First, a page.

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Garcia pledges unshakable support for former Speaker Bill O’Brien’s extreme Tea Party policies

Bill O'BrienConcord, NH – During last week’s live NH1 debate, Tea Party candidate Marilinda Garcia reasserted her unyielding support for the polarizing former New Hampshire House Speaker, Bill O’Brien.

When asked if she ever opposed Tea Party House Speaker O’Brien’s extreme policies, Garcia evaded the question and could not name even one issue on which they differed. Garcia even went so far as to say that she ‘appreciated his work’ on the budget passed by the New Hampshire state legislature in 2011. This notorious budget was devastating for Granite State families; it cut funding for the state university system by half, slashed funding for domestic violence prevention programs, and eliminated millions of dollars in funding for hospitals in New Hampshire. Despite this, in a recent profile piece in the Union Leader, O’Brien was identified as Garcia’s “friend and political mentor.”

Bill O’Brien’s legislature was out of touch and too extreme for New Hampshire. If Garcia claims she is going to take what she learned in the New Hampshire legislature to Washington, as she stated in a recent Concord News Radio interview, then New Hampshire voters should know she will bring to Washington an agenda that works against our New Hampshire values— she would eliminate programs like federal student loans that allow Granite State students to access higher education, cut critical services for victims of domestic violence, and take away a woman’s right to make her own health care decisions. We simply cannot allow her to push her extreme agenda on our Granite State families,” said Kuster campaign spokeswoman Rosie Hilmer.

5 Bad Bills: A Small Group Of Legislators Push To End High Academic Standards In New Hampshire

This week, the House Education Committee is finishing up hearings on five anti-Common Core bills  – bills that seek in one way or another to end New Hampshire’s use of the Common Core and any future academic standards, including the Next Generation Science Standards.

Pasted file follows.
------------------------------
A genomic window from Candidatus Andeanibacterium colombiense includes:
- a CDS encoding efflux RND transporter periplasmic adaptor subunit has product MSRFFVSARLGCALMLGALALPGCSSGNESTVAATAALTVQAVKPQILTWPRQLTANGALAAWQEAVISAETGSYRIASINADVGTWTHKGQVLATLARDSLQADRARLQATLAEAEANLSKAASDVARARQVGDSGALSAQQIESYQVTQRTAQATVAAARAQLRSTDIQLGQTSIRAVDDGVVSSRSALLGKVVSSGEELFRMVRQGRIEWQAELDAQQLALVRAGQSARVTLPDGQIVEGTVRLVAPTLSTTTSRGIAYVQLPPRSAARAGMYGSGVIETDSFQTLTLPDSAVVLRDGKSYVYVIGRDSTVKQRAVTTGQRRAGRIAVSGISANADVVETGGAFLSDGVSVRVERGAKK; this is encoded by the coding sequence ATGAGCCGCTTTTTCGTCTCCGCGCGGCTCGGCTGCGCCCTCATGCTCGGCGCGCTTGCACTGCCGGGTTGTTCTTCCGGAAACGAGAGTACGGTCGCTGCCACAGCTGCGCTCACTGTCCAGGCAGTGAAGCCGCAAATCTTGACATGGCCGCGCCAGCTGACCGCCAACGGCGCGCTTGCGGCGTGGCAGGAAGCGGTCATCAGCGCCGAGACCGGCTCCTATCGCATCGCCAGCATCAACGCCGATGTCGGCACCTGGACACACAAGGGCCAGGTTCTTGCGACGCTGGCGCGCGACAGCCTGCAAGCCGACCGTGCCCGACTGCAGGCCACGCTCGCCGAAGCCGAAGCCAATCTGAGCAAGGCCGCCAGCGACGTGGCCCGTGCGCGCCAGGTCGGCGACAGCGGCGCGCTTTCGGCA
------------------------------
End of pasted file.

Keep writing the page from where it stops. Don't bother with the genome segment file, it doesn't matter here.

The push comes mainly from a small number of legislators (here is their recent press conference), established opponents of New Hampshire public education.  In the last Legislature, Lenette Peterson supported bills to abolish DOE, end compulsory school attendance, lower the dropout age and repeal universal kindergarten.  Al Baldasaro and J.R. Hoell were cosponsors or supporters most of those same bills.  As a member of the House Education Committee, Ralf Boehm supported bills to end universal kindergarten and lower the dropout age.  In addition, freshman legislators David Murotake andGlenn Cordelli are sponsors on most of the anti-Common Core bills.

HB 1508-FN (testimony here) is a one sentence bill that seeks to “terminate all plans, programs, activities, and expenditures relative to the implementation of the common core….any assessments and instruction based upon such standards.” Prime sponsor: Lenette Peterson Cosponsors: Alfred Baldasaro, Pamela Tucker, Patrick Bick, Jeffrey Harris, David MurotakeJane Cormier, Donald LeBrun, Jeanine Notter, William Infantine.

House Education Committee Chair Mary Gile recessed last Thursday’s packed public hearing on HB 1508 (here’s the Union Leader report) until next Thursday, February 13, 2014 at 3:00.

HB1432 will be heard by the House Education Committee Tuesday morning at 10:00 in LOB 207.  The bill effectively ends the Common Core by delaying use of the standards and the tests for two years.  It also requires a study of educational impact, privacy and funding issues and hearings in each Executive Council District.  While there is no fiscal note attached, there would clearly result in substantial costs and uncertainties.  Prime sponsor: David Murotake Cosponsors: Ralph BoehmGlenn Cordelli, John Kelley, Andy Sanborn.

HB 1496 would prevent the Smarter Balanced Assessment from being used.  The bill is a collection of blog quotes about what’s wrong with the Smarter Balanced test.  The sponsor is J.R. Hoell

HB 1397 (here is the public testimony) asks the Democratic House to establish a Republican study committee to investigate charges that NHDOE disobeyed the law by promoting the Common Core.  Prime sponsor: Jane Cormier Cosponsors: J.R. HoellGlenn Cordelli, Joseph Pitre, Sam Cataldo